David Leonhardt of the New York Times has made the surprising case that, despite what you've probably heard, enormous student loan burdens are not so common. Here he is citing a new report from the Brookings Institution:
But let's forget about the absolute size of student debt. One thing that's absolutely clear, as the Awl's Choire Sicha says, is that the amount of it has grown very quickly.
More than a third of households headed by someone under 40 carry student debt now, up from just 14% in 1989. And that may be a big deal even if most debts are relatively small. Why? Because for many people student loan debt is risky.
Let's be clear. Borrowing to go to college can be an incredibly smart investment: The lifetime return, in terms of extra earnings, from a bachelor's degree may be as high as 15% year. But that's an average. Not everyone who borrows to go to college actually gets a plum job, not least because not everyone makes it to a B.A. Leonhardt says this is the real lesson of the Brookings study.
Leonhardt suggests fixing this is mostly about looking at the schools. Far too many colleges are drop-out factories. But I think this also points to a basic structural problem with debt as tool to finance the cost of a college education.
Imagine, instead of a student, that it's a company that wants to make an investment in its future growth. One way to fund this is to find equity investors (that is, issue stock.) Equity can be an attractive way to get money because the investors bear a lot of the risk—if the company fails to meet its earnings projections, it never has to pay stockholders a dividend. Investors have no recourse but to grumble and hope things get better. The other way to get money is to borrow, by going to the bank or by issuing bonds. That can be a riskier move. Whether earnings come in high or low, the lenders must be paid the agreed upon rate of interest.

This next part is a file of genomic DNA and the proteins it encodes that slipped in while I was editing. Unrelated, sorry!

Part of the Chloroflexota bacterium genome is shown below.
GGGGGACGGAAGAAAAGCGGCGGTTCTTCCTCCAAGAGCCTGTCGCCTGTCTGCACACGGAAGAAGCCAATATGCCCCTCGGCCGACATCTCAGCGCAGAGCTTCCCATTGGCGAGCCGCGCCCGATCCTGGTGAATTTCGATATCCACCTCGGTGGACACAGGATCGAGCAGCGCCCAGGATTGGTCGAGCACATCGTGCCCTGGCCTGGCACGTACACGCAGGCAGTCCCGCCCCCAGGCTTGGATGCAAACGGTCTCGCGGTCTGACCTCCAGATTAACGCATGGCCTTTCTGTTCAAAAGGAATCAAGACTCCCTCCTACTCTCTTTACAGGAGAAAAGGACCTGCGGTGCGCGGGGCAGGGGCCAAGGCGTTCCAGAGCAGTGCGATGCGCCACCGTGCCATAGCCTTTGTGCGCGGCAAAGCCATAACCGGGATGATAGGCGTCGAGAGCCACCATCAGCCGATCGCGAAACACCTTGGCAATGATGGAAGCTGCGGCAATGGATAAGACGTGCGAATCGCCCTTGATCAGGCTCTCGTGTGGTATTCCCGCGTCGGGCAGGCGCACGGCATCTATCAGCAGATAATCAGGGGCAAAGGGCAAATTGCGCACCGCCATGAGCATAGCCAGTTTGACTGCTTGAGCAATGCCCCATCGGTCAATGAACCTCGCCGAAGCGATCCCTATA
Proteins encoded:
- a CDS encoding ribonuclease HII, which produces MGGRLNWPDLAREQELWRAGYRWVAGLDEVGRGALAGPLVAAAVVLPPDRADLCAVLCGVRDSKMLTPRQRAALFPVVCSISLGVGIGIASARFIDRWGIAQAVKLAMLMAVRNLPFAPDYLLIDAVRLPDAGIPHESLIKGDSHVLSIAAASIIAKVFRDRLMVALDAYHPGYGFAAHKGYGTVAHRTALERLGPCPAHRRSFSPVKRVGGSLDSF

Although this is beginning to change, for the most part, students who need extra funding for their college education have only the riskier debt option. If their earnings aren't what they expect, they still have to carry that loan. In fact, unlike other kinds of debt, student loans so hard if not impossible to restructure in bankruptcy.
Economists Atif Mian and Amir Sufi, whose book on the mortgage crisis, House of Debt, I recently wrote about, say that households need more equity-like ways to finance essential investments. For mortgages, they'd like to see a new kind of loan that indexed payments to local housing prices, so that in the event of a real estate crash the lender shared some of the downside. Mian and Sufi make a similar proposal for student debt. They'd link the principal value of the loan to the unemployment rate for college grads, so that if unemployment goes up the debt burden goes down.
The economists prefer this to the better known idea of basing loan repayments on income. The Obama administration has recently expanded one such program for people with federal student loans. Mian and Sufi worry that linking payments to individual income can create a perverse incentive to earn less. But income based repayment may help address the risk faced by people who start college but don't graduate, since they may struggle financially even when college grads as a group are doing well. In any case, both ideas are steps toward making college financing more equity-like.
Of course, America actually has a long experience of making an equity investment in college educations. State universities' subsidized tuitions are taxpayers' bet on students' future earnings. The ones who don't graduate, or don't land a high-paying job, or who decide to do something socially useful but poorly paid, aren't stuck with the huge bills their private-school peers may have. But the ones who do well end up paying the state back part of their upside—in taxes. In recent years, though, states have been spending less per student on colleges, and rising public college tuitions have contributed to the spread of debt. For today's students, that's been a step into a riskier world.